It has been argued that it is easier to collect tax at a single
point, i.e., from the
company rather than compel the company to compute the tax deductible in
the hands of the shareholders.
It is, therefore, proposed to substitute
sub-section (1) of section 115-O of the Income-tax Act to provide that the
amounts declared, distributed or paid on or after 1st April 2003 by a domestic
company by way of dividends shall be charged to additional income-tax at the
flat rate of twelve and one-half per cent, in addition to the normal income-tax
chargeable on the income of the company.
From the Memorandum of Finance Bill, 2003 it is apparent that
the intention for the introduction of the aforesaid provision was only for the
purpose of simplification of procedure. There was no intention to exempt any
kind of income. Initially, when dividend income was chargeable in the hands of
the shareholder, the company had to calculate and deduct the tax deducted at
source on the dividend income earned by every shareholder. Considering the
large number of shareholders that may be present in a corporation, the entire
procedure was very cumbersome and time consuming. Therefore, in order to simply
the procedure, the legislature imposed an additional burden on the company by
making it liable to pay the additional tax. Further, in order to prevent the
same income from being doubly taxed, an exemption under section 10(34) was granted.
This arrangement ensured that the same income was not doubly taxed.
Further, a careful reading of section 14A also shows that the
intention of legislature was not to disallow the expenditure incurred for
earning dividend income and income from mutual funds.[6] For understanding the same,
it is necessary to take closer look at the section 14A (1) and (2).
incurred in relation to income not includible in total income.
14A. (1) For the purposes of computing the total income under this Chapter,
no deduction shall be allowed in respect of expenditure incurred by the assessee in relation to income which does not form part of the
total income under this Act.
(2) The
Assessing Officer shall determine the amount of expenditure incurred in
relation to such income which does not form part of the total income under this Act in accordance with such method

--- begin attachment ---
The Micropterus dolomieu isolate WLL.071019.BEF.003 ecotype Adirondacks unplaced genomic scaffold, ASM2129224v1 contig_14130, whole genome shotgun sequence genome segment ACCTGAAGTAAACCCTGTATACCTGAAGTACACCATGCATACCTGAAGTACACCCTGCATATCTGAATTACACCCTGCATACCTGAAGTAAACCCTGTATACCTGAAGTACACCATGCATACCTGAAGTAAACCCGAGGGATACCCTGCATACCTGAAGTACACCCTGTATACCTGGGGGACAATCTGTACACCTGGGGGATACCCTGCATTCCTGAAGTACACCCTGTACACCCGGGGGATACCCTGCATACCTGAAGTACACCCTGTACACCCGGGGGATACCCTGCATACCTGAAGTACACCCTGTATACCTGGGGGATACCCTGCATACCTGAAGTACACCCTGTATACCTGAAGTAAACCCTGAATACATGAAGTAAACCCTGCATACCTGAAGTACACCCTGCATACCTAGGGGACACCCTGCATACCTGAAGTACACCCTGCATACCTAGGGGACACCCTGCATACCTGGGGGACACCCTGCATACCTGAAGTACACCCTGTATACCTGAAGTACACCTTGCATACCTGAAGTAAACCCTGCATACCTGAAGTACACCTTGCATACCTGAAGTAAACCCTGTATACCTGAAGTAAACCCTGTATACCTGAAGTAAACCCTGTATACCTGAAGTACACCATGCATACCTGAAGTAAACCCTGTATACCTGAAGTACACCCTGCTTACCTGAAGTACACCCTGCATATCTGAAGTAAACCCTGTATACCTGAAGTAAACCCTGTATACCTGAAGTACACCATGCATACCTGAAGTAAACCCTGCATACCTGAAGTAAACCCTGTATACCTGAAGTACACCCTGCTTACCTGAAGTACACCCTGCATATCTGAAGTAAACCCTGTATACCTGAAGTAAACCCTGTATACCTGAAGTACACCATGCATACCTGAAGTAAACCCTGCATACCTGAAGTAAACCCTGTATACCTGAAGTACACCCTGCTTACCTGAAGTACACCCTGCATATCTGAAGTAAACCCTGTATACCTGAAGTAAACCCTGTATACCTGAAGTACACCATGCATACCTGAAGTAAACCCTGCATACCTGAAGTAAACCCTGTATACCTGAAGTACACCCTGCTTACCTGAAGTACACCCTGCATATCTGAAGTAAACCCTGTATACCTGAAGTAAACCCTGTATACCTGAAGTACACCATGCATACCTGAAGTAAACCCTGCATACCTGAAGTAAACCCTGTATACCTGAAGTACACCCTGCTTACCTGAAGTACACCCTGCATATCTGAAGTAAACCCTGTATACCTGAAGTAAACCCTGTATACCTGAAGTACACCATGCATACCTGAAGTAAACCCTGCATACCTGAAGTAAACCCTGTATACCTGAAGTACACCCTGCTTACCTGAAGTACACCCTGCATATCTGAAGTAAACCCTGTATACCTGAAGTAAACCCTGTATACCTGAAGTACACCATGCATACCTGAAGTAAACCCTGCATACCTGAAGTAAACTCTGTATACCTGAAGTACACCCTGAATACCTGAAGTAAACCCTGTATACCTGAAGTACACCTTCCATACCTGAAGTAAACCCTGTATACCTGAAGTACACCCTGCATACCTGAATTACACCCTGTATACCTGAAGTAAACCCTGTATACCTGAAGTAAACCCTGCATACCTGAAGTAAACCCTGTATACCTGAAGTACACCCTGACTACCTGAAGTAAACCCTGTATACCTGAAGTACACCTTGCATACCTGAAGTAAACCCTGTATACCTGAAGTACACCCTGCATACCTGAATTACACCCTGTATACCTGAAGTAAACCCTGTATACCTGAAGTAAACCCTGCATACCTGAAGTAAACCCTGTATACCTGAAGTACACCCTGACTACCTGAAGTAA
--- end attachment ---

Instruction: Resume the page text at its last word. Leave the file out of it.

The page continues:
as may be prescribed, if the AssessingOfficer, having regard to the accounts of
the assessee, is not satisfied with the correctness of the claim of the
assessee in respect of such expenditure in relation to income which does not
form part of the total income under
this Act.
From a perusal of the above provision, the two highlighted terms
need to be taken into consideration for providing a correct understanding regarding
the intention of legislature
           Total income under this Chapter
It means the total income of the assessee computed under Chapter IV, i.e.,
sections 14 to 59;
           Total income under this Act – It
means the total income computed under the entire Act. Thus, the income
chargeable to tax under sections 115-O and 115-R also falls within the ambit of
this expression.
Therefore, from a careful reading of the aforesaid provision,
the intention of legislature is very clear. It is to not disallow expenditure
incurred for earning income which is chargeable not only under Chapter IV of
the Act but also under any other Chapters of the Act. Further, the intention is
also to allow expenditure with respect to income directly or indirectly earned
by the assesse. If the intention was only to allow expenditure incurred towards
income which forms a part of Chapter IV or towards income which is earned
directly by assesse, the same would have been expressed clearly. The aforesaid
intention would have been expressed by using words ‘total income under this
Chapter’ or ‘total income of assessee’ instead of ‘total income under this
Further, this
intention is clear by virtue of sub-section (2) of section 14A as well. It
states that the AO can compute the disallowable expenditure when the said
income does not form part of total income under this Act. Therefore, the AO
will compute the disallowable expenditure when the income does not form part of
the total income under the Act, and not when the income does not form part of
total income of assessee.

– Akash Santosh Loya

[1] (2000) 109 Taxman 145.
[2] (1971) 3 SCC 543
[3] AIR 1965 SC 1473
[4] (2010)
326 ITR 1 (SC)
[5] The
Sole Trustee, Lok Shikshana Trust v. CIT, Mysore
, AIR 1976 SC 10.
[6] CA Dev Kumar Kothari, ‘S. 14A: Scope of
disallowance explained’, available at

About the author

Umakanth Varottil

Umakanth Varottil is an Associate Professor at the Faculty of Law, National University of Singapore. He specializes in corporate law and governance, mergers and acquisitions and cross-border investments. Prior to his foray into academia, Umakanth was a partner at a pre-eminent law firm in India.